“While standing watch over this Unknown Soldier, my solemn thoughts were whose son, husband, or father this could be. This person has given his life for our freedom. This was a great honor to stand watch over his remains and know that he is returning to a final resting place in his home country.” - Ostland
Seaman Spivey remembers standing special watch beside the coffin of the Unknown Candidate with an M-1 Carbine. He knew the rifle was a Carbine because of an incident while docked. A fellow sailor stood his watch next to the ships gang plank on dockside in Naples, Spivey vividly remembers sitting in the mess deck when the sailor on gangplank watch came in for a cup of coffee. The guard laid his riflem down, and then went for coffee. Another shipmate saw rifle and then proceeded to break the rifle down. By the time the dockside guard had finished his coffee the rifle was in parts and neither one knew how to reassemble it. This caused Spivey concern because it was the same rifle that he would be using while standing watch with the Unknown Candidate later when underway.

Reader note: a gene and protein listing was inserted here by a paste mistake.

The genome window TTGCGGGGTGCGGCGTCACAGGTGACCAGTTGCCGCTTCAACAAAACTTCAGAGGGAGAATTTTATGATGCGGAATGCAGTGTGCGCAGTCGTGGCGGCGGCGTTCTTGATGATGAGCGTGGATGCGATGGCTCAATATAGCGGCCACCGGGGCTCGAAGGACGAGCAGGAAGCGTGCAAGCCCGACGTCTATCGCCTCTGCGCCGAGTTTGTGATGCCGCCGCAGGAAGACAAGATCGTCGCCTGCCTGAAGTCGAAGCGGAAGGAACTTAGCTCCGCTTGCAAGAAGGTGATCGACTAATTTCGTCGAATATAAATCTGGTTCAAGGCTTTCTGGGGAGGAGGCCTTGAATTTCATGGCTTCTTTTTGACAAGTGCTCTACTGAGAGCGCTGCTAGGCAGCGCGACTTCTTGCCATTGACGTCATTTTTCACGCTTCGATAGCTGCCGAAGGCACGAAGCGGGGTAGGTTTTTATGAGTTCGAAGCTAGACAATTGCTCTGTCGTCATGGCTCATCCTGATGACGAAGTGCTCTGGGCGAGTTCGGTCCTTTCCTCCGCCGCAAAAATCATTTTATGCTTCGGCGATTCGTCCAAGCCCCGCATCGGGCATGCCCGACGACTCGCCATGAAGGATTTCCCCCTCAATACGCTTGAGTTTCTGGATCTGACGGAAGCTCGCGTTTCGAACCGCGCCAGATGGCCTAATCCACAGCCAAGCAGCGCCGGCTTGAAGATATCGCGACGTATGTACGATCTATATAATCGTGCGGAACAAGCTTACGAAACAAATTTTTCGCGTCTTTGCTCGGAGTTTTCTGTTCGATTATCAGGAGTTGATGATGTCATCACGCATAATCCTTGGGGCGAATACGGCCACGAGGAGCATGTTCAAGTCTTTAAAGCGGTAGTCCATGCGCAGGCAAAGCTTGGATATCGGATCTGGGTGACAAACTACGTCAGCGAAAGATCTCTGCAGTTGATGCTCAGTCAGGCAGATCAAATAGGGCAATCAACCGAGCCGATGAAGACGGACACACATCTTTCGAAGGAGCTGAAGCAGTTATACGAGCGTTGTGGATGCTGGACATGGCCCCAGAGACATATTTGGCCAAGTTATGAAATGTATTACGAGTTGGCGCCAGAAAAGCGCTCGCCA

Spivey remembers that “It was a humbling honor to escort the remains of the unknown service man in that flag draped casket” and considers it his most memorable moment in the service with the Navy.
This feeling was shared by many, and DeMichell remembers “I will have to admit the first few minutes of my watch I had tears in my eyes as I prayed for the soldier who gave his life to keep United States of America free.”
On May 26, 1958 the USS Boston (CAG-1) was sighted at 0610 about 10 miles west of the Blandy’s location according to the ships log. The USS Boston was on a similar mission: bring the bodies of the Trans-Pacific Candidate and the Korean War Unknown Solider from Guantanamo Bay, Cuba to the rendezvous point. Matching speed the two ships merged at the rendezvous point and began to commence preparations for the “high line” transfer of the Trans-Atlantic Candidate to the Boston. This complicated operation required the ships to travel in the same direction, at the same speed, while moving the casket between the two ships. The high line operation would take 26 minutes to complete, and there was a collective sigh of relief when it was over.